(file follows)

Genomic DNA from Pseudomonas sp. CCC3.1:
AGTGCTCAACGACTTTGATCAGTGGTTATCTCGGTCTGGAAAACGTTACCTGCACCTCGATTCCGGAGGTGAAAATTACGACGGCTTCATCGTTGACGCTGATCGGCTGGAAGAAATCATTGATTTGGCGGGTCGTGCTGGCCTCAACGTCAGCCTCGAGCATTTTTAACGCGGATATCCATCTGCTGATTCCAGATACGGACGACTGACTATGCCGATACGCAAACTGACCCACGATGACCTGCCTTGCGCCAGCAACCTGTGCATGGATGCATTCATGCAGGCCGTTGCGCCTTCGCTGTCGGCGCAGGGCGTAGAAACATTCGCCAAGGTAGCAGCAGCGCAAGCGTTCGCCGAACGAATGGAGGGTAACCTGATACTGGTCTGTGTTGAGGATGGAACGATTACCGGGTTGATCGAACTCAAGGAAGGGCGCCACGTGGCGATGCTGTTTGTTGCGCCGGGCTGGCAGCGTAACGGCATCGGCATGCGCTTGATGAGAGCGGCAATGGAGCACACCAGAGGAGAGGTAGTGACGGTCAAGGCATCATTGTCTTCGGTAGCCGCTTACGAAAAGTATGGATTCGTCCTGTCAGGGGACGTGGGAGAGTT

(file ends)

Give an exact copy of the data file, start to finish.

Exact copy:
Genomic DNA from Pseudomonas sp. CCC3.1:
AGTGCTCAACGACTTTGATCAGTGGTTATCTCGGTCTGGAAAACGTTACCTGCACCTCGATTCCGGAGGTGAAAATTACGACGGCTTCATCGTTGACGCTGATCGGCTGGAAGAAATCATTGATTTGGCGGGTCGTGCTGGCCTCAACGTCAGCCTCGAGCATTTTTAACGCGGATATCCATCTGCTGATTCCAGATACGGACGACTGACTATGCCGATACGCAAACTGACCCACGATGACCTGCCTTGCGCCAGCAACCTGTGCATGGATGCATTCATGCAGGCCGTTGCGCCTTCGCTGTCGGCGCAGGGCGTAGAAACATTCGCCAAGGTAGCAGCAGCGCAAGCGTTCGCCGAACGAATGGAGGGTAACCTGATACTGGTCTGTGTTGAGGATGGAACGATTACCGGGTTGATCGAACTCAAGGAAGGGCGCCACGTGGCGATGCTGTTTGTTGCGCCGGGCTGGCAGCGTAACGGCATCGGCATGCGCTTGATGAGAGCGGCAATGGAGCACACCAGAGGAGAGGTAGTGACGGTCAAGGCATCATTGTCTTCGGTAGCCGCTTACGAAAAGTATGGATTCGTCCTGTCAGGGGACGTGGGAGAGTT